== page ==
Hundreds of thousands of people gathered this weekend for ‘March For Our Lives’ protests across the country and around the world. The student-lead movement for gun control has not weakened in the weeks since the Parkland, Florida shooting. Read more about the March here. Watch a few of the moving speeches for March for Our Lives in D.C. here.
On Friday, President Trump announced that he would adopt Defense Secretary Jim Mattis’s recommendations regarding transgender troops. “Transgender troops who are currently in the United States military may remain in the ranks, the White House said late Friday, but the Pentagon could require them to serve according to their gender at birth.” The policy recommendation comes after a court ruling stayed President Trump’s initial ban on transgender individuals serving in the military last July. Then, in October a Judge rejected the Trump Administration’s assertion that it needed more time to “prepare to process transgender recruits for military service. ‘The court is not persuaded that defendants will be irreparably injured by allowing the accession of transgender individuals into the military beginning on Jan. 1, 2018,’ she wrote.” Advocates quickly announced that they would fight the new policy recommendation, which still must be published in the federal register.
Also on Friday, President Trump “reluctantly” signed the $1.3 trillion spending bill that saw domestic spending increase so that Trump could get the military spending he wanted. The bill did not address any new gun control measures or provide a remedy for DACA recipients.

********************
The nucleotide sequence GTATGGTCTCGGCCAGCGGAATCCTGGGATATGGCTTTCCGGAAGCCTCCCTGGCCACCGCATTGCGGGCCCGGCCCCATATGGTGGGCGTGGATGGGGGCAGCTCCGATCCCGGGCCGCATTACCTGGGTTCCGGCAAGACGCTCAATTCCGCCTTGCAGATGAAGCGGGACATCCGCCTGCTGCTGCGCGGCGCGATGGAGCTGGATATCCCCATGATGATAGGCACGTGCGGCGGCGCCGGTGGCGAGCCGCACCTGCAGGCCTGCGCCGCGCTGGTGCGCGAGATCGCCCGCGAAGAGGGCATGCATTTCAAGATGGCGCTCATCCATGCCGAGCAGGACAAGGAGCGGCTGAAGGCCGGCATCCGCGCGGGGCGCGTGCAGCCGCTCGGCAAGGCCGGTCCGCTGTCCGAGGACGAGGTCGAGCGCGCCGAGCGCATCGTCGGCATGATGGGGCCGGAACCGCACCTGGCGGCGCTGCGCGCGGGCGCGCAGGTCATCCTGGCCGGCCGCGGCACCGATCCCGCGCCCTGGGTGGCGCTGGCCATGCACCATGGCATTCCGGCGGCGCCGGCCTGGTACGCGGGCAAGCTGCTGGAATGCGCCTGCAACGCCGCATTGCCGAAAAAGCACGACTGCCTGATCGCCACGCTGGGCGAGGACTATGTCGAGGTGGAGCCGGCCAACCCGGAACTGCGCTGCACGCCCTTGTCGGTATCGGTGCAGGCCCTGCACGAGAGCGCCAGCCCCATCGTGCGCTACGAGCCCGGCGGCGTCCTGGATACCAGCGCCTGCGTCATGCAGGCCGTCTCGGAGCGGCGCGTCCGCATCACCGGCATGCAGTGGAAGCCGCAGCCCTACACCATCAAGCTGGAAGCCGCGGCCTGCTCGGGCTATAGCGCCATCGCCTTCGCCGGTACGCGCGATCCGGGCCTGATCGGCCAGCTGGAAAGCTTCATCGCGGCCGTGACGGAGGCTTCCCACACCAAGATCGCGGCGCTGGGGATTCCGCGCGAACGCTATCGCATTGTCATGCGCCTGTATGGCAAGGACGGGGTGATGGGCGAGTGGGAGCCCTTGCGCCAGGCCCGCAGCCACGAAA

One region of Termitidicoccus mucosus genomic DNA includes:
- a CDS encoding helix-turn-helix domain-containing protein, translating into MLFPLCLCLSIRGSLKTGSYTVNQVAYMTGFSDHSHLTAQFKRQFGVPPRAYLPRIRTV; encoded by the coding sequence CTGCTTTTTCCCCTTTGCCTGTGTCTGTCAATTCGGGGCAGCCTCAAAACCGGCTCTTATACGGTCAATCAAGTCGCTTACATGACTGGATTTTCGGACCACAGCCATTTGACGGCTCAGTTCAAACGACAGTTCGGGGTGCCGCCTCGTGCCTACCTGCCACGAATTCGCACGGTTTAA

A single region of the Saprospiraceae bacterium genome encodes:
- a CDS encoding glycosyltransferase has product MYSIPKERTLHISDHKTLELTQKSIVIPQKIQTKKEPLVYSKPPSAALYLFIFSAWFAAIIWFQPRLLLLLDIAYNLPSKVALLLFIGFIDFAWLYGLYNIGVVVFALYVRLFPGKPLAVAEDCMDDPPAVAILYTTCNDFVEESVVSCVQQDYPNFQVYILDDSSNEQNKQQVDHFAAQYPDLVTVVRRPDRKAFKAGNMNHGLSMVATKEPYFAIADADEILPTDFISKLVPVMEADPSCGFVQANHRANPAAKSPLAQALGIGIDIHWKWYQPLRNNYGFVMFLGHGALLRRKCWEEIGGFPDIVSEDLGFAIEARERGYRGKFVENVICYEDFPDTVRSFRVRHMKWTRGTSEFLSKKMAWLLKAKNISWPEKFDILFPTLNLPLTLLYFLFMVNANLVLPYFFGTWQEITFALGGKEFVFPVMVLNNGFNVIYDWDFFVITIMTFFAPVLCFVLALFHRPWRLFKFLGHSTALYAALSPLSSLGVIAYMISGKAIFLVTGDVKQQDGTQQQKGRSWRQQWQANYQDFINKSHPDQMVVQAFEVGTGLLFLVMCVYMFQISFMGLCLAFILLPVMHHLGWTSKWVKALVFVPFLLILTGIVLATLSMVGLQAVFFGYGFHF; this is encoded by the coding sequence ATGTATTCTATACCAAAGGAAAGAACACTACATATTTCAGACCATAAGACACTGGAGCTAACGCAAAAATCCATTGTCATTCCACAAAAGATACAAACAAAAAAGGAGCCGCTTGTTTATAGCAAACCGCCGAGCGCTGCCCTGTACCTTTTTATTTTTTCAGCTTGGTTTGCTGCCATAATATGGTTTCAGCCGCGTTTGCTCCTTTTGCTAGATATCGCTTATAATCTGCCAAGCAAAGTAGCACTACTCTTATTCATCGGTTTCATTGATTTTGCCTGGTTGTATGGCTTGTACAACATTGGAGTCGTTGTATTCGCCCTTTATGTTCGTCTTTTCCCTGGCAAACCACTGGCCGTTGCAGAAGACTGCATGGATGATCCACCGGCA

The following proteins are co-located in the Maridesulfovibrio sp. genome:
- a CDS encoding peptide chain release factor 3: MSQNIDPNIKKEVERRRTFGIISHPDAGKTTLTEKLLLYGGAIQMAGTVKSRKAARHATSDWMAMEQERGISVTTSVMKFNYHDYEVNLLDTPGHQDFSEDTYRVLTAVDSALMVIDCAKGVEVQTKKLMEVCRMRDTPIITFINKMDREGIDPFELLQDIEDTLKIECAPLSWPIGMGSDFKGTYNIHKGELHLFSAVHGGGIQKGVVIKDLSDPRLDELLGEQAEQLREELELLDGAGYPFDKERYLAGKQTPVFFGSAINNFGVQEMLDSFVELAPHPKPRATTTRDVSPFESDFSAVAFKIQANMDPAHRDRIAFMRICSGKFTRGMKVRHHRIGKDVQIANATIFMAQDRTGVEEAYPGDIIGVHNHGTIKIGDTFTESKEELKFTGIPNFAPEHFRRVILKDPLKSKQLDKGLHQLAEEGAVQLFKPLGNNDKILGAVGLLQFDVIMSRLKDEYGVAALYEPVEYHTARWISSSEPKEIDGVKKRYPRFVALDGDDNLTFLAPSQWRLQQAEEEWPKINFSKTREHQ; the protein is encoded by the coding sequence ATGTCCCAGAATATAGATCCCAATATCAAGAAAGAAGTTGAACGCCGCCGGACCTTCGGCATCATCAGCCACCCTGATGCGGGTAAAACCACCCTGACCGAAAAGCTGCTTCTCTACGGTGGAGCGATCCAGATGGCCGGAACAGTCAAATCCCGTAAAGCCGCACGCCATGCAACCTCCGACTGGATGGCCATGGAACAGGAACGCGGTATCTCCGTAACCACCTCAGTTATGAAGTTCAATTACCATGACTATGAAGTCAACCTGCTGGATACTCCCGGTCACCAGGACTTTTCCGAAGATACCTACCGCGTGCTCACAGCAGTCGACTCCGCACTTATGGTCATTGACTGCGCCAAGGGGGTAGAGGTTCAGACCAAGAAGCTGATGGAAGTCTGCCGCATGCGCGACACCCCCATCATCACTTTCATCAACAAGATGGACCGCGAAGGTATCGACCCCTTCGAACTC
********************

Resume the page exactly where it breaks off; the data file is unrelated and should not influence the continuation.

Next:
Over the weekend, Harvard Law Climenko Fellow and ‘First Mondays’ podcast host Ian Samuel tweeted that big law firm Munger, Tolles & Olson was requiring “summer associates to agree to submit any claims of (among other things) workplace harassment to secret arbitration by an arbitrator of the firm’s selection.” Samuel has received a copy of the arbitration agreement and posted a number of sections to Twitter, including a provision that made mandatory arbitration and a secrecy clause applicable to Title VII claims. The response from the legal community was swift and fierce, prompting MTO to tweet on Sunday that it would “no longer require any employees, including summer associates, to sign any mandatory arbitration agreements.” While a victory, there is still an understanding that MTO is not the only firm to have required this kind of contract, and that the contract’s existence further supports the need for a #metoo reckoning in the legal profession.
A New Orleans Saints’ cheerleader filed a complaint with the Equal Employment Opportunity Commission, accusing “the Saints of having two sets of rules — one for the team’s cheerleaders, who are all women, and another for its players” in violation of the N.F.L.’s discrimination policy. The complaint asserts that Cheerleaders are under strict rules to have no contact with players, that the players are not forced to adhere as well. “Cheerleaders are told not to dine in the same restaurant as players, or speak to them in any detail. If a Saints cheerleader enters a restaurant and a player is already there, she must leave. If a cheerleader is in a restaurant and a player arrives afterward, she must leave.”